I'll be short with my advice:1) Be open to change2) Take a risk and try something different than what you're presently doing

If you can, change before others make you change.

brentjanderson 1 day ago 0 replies      
I found that choosing to build a family has been the most rewarding decision I've made, including a couple failed startups and an adequately successful venture. Learning and growing have always been objectives for me, but the big picture of learning to be a husband and parent have brought tremendous meaning, purpose, and vision to my life.
ruffrey 1 day ago 0 replies      
There have been times when I used a goal as a distraction from other stuff. When it was completed, I could no longer avoid things.

Other times I have reached a big goal and not been making new goals to complete next.

In either case, for me the solution involves getting quiet and writing out how I feel. YMMV, i am fairly introverted and work things out internally.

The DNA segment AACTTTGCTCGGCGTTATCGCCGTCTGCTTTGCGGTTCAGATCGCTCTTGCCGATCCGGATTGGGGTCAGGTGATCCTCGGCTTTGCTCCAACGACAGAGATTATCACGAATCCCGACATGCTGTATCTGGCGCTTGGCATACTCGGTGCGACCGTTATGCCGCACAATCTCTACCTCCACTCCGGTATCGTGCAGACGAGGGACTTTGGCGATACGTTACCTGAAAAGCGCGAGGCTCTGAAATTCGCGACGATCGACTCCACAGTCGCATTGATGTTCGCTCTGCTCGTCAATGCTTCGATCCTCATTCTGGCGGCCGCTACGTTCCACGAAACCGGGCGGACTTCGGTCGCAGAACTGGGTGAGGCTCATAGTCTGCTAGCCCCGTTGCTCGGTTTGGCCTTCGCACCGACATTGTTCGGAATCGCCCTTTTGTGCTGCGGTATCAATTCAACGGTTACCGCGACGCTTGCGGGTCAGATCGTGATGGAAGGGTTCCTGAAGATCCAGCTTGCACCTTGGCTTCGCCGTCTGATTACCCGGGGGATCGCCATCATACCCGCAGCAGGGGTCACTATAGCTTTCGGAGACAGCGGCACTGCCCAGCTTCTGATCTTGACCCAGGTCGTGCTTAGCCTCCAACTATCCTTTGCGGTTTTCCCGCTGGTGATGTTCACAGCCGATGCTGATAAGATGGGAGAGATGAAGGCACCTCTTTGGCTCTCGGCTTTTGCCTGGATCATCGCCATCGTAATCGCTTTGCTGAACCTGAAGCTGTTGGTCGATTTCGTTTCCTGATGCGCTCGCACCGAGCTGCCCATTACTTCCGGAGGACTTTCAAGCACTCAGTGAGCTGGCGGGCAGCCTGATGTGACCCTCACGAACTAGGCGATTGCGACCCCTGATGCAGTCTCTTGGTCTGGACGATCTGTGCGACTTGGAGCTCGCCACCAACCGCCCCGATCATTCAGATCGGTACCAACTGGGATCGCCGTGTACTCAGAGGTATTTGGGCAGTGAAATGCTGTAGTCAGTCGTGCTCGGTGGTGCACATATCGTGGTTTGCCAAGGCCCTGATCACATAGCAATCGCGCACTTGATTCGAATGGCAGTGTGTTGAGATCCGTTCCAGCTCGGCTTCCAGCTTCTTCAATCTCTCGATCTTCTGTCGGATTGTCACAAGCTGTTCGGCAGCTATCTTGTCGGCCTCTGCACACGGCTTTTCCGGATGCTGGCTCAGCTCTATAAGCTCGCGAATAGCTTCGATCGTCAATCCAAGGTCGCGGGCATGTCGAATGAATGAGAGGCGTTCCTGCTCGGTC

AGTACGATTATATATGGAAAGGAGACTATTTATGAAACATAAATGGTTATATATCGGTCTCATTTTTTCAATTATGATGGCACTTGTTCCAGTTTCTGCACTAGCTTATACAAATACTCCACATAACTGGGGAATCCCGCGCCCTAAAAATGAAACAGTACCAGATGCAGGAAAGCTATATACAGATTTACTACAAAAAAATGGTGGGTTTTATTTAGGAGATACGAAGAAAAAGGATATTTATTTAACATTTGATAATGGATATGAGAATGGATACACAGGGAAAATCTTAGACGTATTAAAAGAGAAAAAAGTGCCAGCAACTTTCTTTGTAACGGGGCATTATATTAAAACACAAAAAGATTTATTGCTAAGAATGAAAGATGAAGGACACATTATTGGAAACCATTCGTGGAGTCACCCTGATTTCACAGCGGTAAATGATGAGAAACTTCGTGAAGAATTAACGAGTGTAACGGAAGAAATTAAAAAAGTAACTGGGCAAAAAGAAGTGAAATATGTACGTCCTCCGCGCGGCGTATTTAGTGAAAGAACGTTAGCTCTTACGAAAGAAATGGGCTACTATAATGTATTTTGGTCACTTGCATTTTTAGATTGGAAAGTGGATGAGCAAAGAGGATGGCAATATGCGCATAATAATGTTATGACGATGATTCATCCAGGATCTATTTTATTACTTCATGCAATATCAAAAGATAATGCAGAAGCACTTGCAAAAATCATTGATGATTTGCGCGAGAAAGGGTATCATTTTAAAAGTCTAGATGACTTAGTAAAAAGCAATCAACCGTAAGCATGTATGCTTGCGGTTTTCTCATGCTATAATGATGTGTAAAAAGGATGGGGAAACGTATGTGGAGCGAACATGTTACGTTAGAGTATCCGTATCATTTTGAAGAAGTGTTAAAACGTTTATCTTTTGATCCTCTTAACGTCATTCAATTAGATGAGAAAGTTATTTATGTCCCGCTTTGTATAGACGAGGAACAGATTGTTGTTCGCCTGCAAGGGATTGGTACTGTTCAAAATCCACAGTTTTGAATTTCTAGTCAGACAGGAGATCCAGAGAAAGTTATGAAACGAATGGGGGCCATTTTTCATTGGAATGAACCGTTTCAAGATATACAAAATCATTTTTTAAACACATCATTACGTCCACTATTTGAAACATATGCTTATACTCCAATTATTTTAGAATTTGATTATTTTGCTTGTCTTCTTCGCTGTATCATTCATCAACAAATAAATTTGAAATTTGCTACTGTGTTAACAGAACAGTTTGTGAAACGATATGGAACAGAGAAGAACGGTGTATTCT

neom 1 day ago 0 replies      
msutherl 20 hours ago 0 replies      
This doesn't work for everyone, but my approach this is to ask: what is the intersection of my unique strengths and the most important problems to address in the world? In answering this, you quickly discover you need a philosophy, an idea of what future you'd like to see for humanity, and you need to leverage experiences you've had. A few things I can recommend for starting this journey:

- Spend some time familiarizing yourself with your historical context, the political and economic systems you operate within, and ethics generally

- Do a broad survey of every single project you can find within your interest areas. If you're into non-profits, check out the http://foundationcenter.org/ library/database. If you're into startups, spend hours on Crunchbase / Angelist researching startups. Ask around. Google a lot. Make lists!